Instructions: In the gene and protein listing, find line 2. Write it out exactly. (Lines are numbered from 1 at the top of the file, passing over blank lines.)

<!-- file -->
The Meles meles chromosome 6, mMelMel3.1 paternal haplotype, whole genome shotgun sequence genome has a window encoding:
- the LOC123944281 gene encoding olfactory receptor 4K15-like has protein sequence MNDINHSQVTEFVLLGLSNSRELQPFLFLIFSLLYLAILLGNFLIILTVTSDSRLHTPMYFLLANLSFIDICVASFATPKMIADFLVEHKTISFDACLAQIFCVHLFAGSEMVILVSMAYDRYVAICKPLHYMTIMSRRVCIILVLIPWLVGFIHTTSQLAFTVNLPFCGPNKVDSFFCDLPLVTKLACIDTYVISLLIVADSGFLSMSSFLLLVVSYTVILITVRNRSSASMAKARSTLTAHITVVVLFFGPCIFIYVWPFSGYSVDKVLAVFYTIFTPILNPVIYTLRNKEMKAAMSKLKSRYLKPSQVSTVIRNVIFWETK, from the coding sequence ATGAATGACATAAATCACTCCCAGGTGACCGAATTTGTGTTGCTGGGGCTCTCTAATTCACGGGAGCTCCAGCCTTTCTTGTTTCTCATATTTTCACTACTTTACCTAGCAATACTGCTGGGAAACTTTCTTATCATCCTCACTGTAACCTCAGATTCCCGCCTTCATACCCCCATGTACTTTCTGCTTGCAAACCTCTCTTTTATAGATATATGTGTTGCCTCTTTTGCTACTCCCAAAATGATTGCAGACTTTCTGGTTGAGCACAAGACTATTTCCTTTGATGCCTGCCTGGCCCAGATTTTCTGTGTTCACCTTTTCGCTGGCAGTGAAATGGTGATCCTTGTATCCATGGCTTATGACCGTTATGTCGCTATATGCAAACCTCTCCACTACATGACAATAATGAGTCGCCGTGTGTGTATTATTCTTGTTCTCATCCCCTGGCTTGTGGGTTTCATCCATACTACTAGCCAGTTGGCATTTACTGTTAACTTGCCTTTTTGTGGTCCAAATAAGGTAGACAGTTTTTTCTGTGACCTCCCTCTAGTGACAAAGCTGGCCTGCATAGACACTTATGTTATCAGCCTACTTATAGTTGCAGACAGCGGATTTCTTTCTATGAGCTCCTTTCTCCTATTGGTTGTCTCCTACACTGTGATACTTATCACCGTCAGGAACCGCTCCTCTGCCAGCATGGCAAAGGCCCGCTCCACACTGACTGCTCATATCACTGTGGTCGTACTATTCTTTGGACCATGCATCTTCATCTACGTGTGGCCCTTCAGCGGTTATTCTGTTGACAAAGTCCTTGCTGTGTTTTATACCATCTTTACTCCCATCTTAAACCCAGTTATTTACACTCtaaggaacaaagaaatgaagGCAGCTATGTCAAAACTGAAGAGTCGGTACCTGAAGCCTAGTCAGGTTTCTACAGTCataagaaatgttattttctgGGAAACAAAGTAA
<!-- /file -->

- the LOC123944281 gene encoding olfactory receptor 4K15-like has protein sequence MNDINHSQVTEFVLLGLSNSRELQPFLFLIFSLLYLAILLGNFLIILTVTSDSRLHTPMYFLLANLSFIDICVASFATPKMIADFLVEHKTISFDACLAQIFCVHLFAGSEMVILVSMAYDRYVAICKPLHYMTIMSRRVCIILVLIPWLVGFIHTTSQLAFTVNLPFCGPNKVDSFFCDLPLVTKLACIDTYVISLLIVADSGFLSMSSFLLLVVSYTVILITVRNRSSASMAKARSTLTAHITVVVLFFGPCIFIYVWPFSGYSVDKVLAVFYTIFTPILNPVIYTLRNKEMKAAMSKLKSRYLKPSQVSTVIRNVIFWETK, from the coding sequence ATGAATGACATAAATCACTCCCAGGTGACCGAATTTGTGTTGCTGGGGCTCTCTAATTCACGGGAGCTCCAGCCTTTCTTGTTTCTCATATTTTCACTACTTTACCTAGCAATACTGCTGGGAAACTTTCTTATCATCCTCACTGTAACCTCAGATTCCCGCCTTCATACCCCCATGTACTTTCTGCTTGCAAACCTCTCTTTTATAGATATATGTGTTGCCTCTTTTGCTACTCCCAAAATGATTGCAGACTTTCTGGTTGAGCACAAGACTATTTCCTTTGATGCCTGCCTGGCCCAGATTTTCTGTGTTCACCTTTTCGCTGGCAGTGAAATGGTGATCCTTGTATCCATGGCTTATGACCGTTATGTCGCTATATGCAAACCTCTCCACTACATGACAATAATGAGTCGCCGTGTGTGTATTATTCTTGTTCTCATCCCCTGGCTTGTGGGTTTCATCCATACTACTAGCCAGTTGGCATTTACTGTTAACTTGCCTTTTTGTGGTCCAAATAAGGTAGACAGTTTTTTCTGTGACCTCCCTCTAGTGACAAAGCTGGCCTGCATAGACACTTATGTTATCAGCCTACTTATAGTTGCAGACAGCGGATTTCTTTCTATGAGCTCCTTTCTCCTATTGGTTGTCTCCTACACTGTGATACTTATCACCGTCAGGAACCGCTCCTCTGCCAGCATGGCAAAGGCCCGCTCCACACTGACTGCTCATATCACTGTGGTCGTACTATTCTTTGGACCATGCATCTTCATCTACGTGTGGCCCTTCAGCGGTTATTCTGTTGACAAAGTCCTTGCTGTGTTTTATACCATCTTTACTCCCATCTTAAACCCAGTTATTTACACTCtaaggaacaaagaaatgaagGCAGCTATGTCAAAACTGAAGAGTCGGTACCTGAAGCCTAGTCAGGTTTCTACAGTCataagaaatgttattttctgGGAAACAAAGTAA